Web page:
After my quite scintillating story of getting from Norwich to London Luton Airport (that in itself is a bit aspirational, Luton is hardly in London but I won’t go off on that tangent) it starts again in the airport terminal. I had enjoyed a pre-departure nap at home, so was planning to be hugely productive overnight in getting things done, which I’m pleased to say did work out. I know Dave Morgan will be once again surprised and delighted at hearing about these exploits of my very slightly odd travel.
Two points. Firstly, I can’t relax before a flight, I have to keep checking the board. Secondly, note the only flight on the entire board that was showing as delayed.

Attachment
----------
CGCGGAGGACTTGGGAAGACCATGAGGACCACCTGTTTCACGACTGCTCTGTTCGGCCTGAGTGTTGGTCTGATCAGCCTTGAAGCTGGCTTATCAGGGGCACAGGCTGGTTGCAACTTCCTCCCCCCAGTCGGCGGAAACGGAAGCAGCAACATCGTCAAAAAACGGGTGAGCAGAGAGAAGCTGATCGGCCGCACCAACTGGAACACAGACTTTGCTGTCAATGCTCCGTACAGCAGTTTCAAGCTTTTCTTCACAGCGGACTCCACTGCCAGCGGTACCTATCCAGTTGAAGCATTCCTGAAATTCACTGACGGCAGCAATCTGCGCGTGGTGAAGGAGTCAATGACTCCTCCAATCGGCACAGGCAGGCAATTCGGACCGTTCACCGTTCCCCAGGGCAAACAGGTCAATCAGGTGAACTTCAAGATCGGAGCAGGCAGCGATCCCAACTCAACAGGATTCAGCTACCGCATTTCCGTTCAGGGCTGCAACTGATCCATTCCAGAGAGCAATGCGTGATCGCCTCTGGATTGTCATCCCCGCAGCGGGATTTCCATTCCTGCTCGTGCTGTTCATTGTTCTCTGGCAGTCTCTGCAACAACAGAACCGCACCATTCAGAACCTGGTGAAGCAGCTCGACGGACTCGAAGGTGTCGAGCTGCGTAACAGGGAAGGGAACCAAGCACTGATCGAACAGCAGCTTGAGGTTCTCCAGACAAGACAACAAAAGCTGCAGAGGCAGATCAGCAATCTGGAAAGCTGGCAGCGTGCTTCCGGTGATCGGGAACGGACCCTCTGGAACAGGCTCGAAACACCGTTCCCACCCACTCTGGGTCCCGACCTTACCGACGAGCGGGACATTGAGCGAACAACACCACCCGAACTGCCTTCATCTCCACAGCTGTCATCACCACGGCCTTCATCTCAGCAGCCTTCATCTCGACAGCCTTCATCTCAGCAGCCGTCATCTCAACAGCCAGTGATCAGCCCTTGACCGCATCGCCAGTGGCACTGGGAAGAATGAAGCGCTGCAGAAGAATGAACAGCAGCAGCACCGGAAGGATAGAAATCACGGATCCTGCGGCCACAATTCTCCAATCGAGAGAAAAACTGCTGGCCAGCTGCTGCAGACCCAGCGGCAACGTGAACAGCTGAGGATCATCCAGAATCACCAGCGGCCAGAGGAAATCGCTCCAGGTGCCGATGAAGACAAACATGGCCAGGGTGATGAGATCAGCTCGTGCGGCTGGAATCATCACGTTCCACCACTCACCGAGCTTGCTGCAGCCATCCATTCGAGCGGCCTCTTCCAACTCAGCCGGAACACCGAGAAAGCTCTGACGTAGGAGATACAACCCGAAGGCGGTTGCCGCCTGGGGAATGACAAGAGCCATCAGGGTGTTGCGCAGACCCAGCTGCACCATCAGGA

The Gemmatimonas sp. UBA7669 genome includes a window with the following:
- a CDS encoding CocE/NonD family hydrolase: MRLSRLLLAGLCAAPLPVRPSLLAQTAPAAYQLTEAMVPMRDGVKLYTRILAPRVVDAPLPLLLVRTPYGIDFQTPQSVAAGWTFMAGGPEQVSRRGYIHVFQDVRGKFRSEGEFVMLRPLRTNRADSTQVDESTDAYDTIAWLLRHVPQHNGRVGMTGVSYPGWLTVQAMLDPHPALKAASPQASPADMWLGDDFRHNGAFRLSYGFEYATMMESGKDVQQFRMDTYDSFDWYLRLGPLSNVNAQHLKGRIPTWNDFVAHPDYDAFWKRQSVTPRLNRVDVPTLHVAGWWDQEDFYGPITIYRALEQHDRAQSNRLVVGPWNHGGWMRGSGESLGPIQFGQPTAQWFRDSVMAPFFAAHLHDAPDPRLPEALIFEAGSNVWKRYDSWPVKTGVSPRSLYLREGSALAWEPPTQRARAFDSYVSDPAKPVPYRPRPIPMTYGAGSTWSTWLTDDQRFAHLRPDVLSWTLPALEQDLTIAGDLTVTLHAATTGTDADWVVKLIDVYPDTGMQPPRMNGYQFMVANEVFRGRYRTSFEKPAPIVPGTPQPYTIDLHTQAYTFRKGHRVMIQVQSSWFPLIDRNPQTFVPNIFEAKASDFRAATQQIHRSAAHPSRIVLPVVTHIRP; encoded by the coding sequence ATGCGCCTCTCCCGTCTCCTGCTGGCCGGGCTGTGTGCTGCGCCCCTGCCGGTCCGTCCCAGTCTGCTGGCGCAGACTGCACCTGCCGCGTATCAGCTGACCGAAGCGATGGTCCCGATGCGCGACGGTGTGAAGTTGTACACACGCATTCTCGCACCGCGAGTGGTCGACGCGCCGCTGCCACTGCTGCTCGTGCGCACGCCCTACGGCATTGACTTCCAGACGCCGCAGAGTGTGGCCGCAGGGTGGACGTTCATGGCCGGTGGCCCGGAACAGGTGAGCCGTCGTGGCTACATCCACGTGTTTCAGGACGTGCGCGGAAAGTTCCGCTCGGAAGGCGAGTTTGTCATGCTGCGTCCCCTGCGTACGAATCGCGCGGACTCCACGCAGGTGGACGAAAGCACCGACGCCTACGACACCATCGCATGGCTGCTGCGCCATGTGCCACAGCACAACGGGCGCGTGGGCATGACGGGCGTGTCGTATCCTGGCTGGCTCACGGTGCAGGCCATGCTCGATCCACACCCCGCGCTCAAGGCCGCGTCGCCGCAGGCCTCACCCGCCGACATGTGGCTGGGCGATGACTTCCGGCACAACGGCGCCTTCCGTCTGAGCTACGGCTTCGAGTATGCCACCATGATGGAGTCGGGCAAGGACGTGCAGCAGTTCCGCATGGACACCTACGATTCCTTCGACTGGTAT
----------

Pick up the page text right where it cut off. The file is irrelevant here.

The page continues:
So, what is there to do at London Luton overnight? Nearly nothing if I’m being honest. There is limited seating in the airport, although fortunately, I did find a space, not least as I got there so early. It’s a terminal which can’t really cope with the number of passengers it gets, and there were in the hundreds of people waiting at the terminal overnight for their morning flights, far more than when I was at Heathrow T3 a couple of weeks ago. I was pleased to note that the Pret landside opened early, so I moved there to enjoy a single can of Coke and three hours of charging my devices with their electricity. I’m not entirely sure they made much from my largesse. It wasn’t that busy though, I didn’t stop someone else from sitting down as it was never full.